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Please use this identifier to cite or link to this item: http://bura.brunel.ac.uk/handle/2438/4311

Title: Radiation damage analysis of the swept charge device for the C1XS instrument
Authors: Gow, Jason Peter David
Advisors: Smith, D
Holland, AD
Keywords: Chandrayaan-1
Moon
Proton
Charee Coupled Device
X-Ray
Publication Date: 2010
Publisher: Brunel University School of Engineering and Design PhD Theses
Abstract: This thesis is concerned with ensuring high energy resolution from the swept charge device (SCD) CCD54, essentially a non-pixellated version of the charge coupled device (CCD), for use in the Chandrayaan-1 X-ray Spectrometer (C1XS). Of particular interest is the effect on performance due to the radiation damage, caused by protons, the CCD54s used in C1XS will receive during the transfer to the Moon and during the two years in lunar orbit. Chapter 2 reviews the atomic structure, the formation and detection of X-rays, and the operation of a CCD. Chapter 3 discusses the space radiation environment and the damaging effects it has on CCDs, for example increasing dark current and charge transfer inefficiency. Chapter 4 presents the basic laboratory equipment and procedure used during the experimental work, and details the initial optimisation and characterisation, the pre-flight characterisation of devices available for use in C1XS, the measurement of the depletion depth, and quantum efficiency of the CCD54. Chapter 5 details the results of the initial proton irradiation study, intended to demonstrate the ability of the CCD54 to provide excellent scientific data over the two years at the Moon. Chapter 6 describes a second irradiation study covering a more detailed investigation of the damage effects, investigating dark current, trap energy levels, and charge transfer inefficiency. Chapter 7 describes work conducted to assist the C1XS science team in the development of an X-ray fluorescence model, to be used with X-ray spectra provided by the X-ray solar monitor and the spectra detected by C1XS, to provide elemental abundance information of the lunar surface. It also presents the initial C1XS results from the Moon, and a brief comparison of the CCD54 with other semiconductor X-ray fluorescence detectors. Chapter 8 describes the final conclusions and recommendations for further work, including a study of the radiation damage effects during the two years at the Moon and the future development of SCD detectors for use in space.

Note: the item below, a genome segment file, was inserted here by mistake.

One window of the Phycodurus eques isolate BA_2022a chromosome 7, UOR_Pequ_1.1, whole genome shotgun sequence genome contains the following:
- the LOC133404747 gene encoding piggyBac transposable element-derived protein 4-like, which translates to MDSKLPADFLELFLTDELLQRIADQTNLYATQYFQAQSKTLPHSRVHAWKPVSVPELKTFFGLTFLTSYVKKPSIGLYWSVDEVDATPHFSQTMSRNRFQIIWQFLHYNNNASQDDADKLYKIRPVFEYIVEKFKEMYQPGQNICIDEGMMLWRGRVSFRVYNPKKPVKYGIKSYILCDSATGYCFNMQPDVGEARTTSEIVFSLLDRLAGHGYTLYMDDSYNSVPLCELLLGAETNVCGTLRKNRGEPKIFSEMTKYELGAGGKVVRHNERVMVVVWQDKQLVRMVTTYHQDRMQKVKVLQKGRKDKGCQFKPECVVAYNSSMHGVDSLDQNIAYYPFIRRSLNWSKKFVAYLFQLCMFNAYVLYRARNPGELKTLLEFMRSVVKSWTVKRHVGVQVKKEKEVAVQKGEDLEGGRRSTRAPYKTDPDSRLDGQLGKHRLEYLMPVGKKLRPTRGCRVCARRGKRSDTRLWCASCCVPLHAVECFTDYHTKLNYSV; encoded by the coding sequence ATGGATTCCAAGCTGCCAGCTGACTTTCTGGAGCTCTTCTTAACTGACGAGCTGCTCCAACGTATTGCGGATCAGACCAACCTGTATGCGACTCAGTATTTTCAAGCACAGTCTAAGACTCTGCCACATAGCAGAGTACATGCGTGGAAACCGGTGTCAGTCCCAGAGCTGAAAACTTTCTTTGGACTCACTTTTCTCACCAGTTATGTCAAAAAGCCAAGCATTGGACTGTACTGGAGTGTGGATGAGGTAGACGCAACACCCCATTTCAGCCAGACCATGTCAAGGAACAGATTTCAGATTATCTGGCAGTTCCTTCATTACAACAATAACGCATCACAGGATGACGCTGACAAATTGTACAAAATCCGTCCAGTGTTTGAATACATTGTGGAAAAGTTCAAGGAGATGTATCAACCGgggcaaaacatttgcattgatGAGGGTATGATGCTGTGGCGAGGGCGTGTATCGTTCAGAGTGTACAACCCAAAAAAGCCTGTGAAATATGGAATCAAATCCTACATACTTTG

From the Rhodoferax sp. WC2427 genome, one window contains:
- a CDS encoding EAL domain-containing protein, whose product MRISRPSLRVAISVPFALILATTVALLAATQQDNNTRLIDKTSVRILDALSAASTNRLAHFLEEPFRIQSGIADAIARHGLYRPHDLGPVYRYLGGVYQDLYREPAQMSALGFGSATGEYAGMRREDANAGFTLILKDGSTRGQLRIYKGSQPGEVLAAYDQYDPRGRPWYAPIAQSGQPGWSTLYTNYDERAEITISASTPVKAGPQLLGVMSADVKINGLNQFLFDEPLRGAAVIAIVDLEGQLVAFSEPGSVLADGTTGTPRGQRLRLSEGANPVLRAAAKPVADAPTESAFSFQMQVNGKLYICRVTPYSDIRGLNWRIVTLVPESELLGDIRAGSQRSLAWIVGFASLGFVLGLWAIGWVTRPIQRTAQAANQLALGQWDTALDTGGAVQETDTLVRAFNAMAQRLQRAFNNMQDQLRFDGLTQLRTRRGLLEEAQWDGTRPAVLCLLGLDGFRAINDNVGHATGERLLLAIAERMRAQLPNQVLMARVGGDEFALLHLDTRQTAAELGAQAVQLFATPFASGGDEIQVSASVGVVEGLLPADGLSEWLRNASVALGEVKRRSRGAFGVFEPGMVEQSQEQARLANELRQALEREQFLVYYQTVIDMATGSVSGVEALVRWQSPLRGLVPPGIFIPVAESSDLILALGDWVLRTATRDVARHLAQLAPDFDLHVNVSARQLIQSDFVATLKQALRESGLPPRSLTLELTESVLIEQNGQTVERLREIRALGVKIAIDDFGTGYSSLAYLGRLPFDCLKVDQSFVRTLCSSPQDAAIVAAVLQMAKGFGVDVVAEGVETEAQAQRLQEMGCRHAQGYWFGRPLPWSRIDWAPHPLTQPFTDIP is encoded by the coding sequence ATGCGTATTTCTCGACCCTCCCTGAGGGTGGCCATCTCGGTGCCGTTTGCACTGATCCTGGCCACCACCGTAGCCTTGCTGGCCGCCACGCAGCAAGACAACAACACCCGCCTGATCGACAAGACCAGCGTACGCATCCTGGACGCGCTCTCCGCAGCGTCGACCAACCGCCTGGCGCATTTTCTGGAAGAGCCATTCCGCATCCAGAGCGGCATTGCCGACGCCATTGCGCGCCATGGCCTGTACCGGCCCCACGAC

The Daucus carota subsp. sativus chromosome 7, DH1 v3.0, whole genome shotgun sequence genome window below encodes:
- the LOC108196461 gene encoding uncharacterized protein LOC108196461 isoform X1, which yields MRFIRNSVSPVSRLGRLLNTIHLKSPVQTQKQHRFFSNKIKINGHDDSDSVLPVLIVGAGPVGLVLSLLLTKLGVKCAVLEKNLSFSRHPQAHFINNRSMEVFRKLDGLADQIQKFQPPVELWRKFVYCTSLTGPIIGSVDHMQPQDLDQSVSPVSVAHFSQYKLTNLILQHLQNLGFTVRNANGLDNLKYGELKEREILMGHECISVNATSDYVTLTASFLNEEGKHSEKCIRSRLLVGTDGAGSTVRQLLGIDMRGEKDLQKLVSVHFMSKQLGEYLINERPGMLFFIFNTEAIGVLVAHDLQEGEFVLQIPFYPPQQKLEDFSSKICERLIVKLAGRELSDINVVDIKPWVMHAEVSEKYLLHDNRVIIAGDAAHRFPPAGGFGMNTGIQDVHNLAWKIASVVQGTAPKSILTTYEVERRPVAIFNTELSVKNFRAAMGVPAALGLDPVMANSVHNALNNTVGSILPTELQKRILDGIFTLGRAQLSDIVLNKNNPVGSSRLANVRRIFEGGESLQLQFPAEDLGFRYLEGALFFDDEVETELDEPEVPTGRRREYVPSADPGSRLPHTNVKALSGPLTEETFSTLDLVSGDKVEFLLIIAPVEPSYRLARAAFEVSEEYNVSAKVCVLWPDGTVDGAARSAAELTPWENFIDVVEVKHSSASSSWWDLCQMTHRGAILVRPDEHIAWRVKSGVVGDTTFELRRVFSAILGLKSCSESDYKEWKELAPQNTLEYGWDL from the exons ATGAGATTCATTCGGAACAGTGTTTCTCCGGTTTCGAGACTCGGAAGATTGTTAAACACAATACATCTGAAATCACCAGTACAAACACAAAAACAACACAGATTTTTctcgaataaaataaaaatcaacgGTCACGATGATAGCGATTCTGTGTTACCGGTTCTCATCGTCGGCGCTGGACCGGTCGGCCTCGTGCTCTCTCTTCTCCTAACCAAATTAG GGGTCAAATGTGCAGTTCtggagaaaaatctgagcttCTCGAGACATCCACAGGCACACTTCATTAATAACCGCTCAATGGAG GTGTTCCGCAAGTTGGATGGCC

Description: This thesis was submitted for the degree of Doctor of Philosophy and awarded by Brunel University.
URI: http://bura.brunel.ac.uk/handle/2438/4311
Appears in Collections:School of Engineering and Design Theses
School of Engineering and Design Research papers
Electronic and Computer Engineering

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